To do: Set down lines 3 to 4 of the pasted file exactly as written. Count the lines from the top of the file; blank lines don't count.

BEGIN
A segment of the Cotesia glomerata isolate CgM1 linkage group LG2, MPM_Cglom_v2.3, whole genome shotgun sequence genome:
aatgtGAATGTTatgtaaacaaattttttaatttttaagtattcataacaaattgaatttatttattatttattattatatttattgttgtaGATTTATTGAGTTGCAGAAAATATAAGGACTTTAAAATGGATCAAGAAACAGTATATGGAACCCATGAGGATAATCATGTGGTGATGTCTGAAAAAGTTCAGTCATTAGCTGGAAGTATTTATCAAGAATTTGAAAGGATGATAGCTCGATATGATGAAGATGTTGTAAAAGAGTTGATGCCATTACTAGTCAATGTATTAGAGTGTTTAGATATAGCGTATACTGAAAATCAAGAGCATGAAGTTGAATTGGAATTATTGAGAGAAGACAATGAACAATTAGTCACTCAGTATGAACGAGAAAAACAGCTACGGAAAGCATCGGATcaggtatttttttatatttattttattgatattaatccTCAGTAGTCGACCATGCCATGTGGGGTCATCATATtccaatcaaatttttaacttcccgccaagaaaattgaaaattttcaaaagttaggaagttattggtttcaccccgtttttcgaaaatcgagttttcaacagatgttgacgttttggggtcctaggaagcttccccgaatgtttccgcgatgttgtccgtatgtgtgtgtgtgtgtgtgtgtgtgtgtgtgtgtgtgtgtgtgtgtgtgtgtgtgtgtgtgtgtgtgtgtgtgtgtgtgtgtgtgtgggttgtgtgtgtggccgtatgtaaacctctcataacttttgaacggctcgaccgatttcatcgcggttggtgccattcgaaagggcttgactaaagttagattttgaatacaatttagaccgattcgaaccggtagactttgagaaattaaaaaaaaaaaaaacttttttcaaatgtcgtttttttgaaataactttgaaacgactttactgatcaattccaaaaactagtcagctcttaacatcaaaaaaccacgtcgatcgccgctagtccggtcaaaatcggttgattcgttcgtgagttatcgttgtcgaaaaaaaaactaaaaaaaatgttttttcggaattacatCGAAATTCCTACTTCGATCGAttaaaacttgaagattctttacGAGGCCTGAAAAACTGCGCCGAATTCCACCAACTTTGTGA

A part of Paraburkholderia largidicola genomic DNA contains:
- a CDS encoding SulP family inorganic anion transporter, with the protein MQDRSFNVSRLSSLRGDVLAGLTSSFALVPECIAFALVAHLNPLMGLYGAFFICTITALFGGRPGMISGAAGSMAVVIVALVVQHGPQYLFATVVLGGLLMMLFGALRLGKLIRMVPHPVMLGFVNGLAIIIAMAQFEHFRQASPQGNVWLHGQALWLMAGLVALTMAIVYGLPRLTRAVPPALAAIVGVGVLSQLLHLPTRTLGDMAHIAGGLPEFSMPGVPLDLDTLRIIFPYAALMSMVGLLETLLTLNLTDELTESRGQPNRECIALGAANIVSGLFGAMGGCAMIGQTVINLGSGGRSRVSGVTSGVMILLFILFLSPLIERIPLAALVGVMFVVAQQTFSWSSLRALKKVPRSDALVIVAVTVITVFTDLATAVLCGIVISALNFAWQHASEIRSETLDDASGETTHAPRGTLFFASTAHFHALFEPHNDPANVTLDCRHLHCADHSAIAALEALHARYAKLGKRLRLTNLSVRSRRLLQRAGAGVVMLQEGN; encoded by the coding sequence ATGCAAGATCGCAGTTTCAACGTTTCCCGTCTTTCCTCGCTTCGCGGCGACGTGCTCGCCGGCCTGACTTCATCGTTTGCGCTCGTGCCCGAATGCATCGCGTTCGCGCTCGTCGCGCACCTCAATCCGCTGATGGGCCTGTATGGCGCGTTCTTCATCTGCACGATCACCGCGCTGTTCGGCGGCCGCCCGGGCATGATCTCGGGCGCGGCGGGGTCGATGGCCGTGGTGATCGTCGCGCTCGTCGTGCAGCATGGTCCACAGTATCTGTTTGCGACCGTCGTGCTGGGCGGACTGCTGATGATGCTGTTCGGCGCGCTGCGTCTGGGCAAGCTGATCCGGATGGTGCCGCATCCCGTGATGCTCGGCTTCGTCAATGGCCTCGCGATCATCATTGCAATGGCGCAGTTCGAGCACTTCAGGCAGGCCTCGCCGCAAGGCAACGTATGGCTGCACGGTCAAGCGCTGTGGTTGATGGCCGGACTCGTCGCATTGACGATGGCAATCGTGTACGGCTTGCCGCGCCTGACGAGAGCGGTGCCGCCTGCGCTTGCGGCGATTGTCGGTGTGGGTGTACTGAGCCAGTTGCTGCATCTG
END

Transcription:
A part of Paraburkholderia largidicola genomic DNA contains:
- a CDS encoding SulP family inorganic anion transporter, with the protein MQDRSFNVSRLSSLRGDVLAGLTSSFALVPECIAFALVAHLNPLMGLYGAFFICTITALFGGRPGMISGAAGSMAVVIVALVVQHGPQYLFATVVLGGLLMMLFGALRLGKLIRMVPHPVMLGFVNGLAIIIAMAQFEHFRQASPQGNVWLHGQALWLMAGLVALTMAIVYGLPRLTRAVPPALAAIVGVGVLSQLLHLPTRTLGDMAHIAGGLPEFSMPGVPLDLDTLRIIFPYAALMSMVGLLETLLTLNLTDELTESRGQPNRECIALGAANIVSGLFGAMGGCAMIGQTVINLGSGGRSRVSGVTSGVMILLFILFLSPLIERIPLAALVGVMFVVAQQTFSWSSLRALKKVPRSDALVIVAVTVITVFTDLATAVLCGIVISALNFAWQHASEIRSETLDDASGETTHAPRGTLFFASTAHFHALFEPHNDPANVTLDCRHLHCADHSAIAALEALHARYAKLGKRLRLTNLSVRSRRLLQRAGAGVVMLQEGN; encoded by the coding sequence ATGCAAGATCGCAGTTTCAACGTTTCCCGTCTTTCCTCGCTTCGCGGCGACGTGCTCGCCGGCCTGACTTCATCGTTTGCGCTCGTGCCCGAATGCATCGCGTTCGCGCTCGTCGCGCACCTCAATCCGCTGATGGGCCTGTATGGCGCGTTCTTCATCTGCACGATCACCGCGCTGTTCGGCGGCCGCCCGGGCATGATCTCGGGCGCGGCGGGGTCGATGGCCGTGGTGATCGTCGCGCTCGTCGTGCAGCATGGTCCACAGTATCTGTTTGCGACCGTCGTGCTGGGCGGACTGCTGATGATGCTGTTCGGCGCGCTGCGTCTGGGCAAGCTGATCCGGATGGTGCCGCATCCCGTGATGCTCGGCTTCGTCAATGGCCTCGCGATCATCATTGCAATGGCGCAGTTCGAGCACTTCAGGCAGGCCTCGCCGCAAGGCAACGTATGGCTGCACGGTCAAGCGCTGTGGTTGATGGCCGGACTCGTCGCATTGACGATGGCAATCGTGTACGGCTTGCCGCGCCTGACGAGAGCGGTGCCGCCTGCGCTTGCGGCGATTGTCGGTGTGGGTGTACTGAGCCAGTTGCTGCATCTG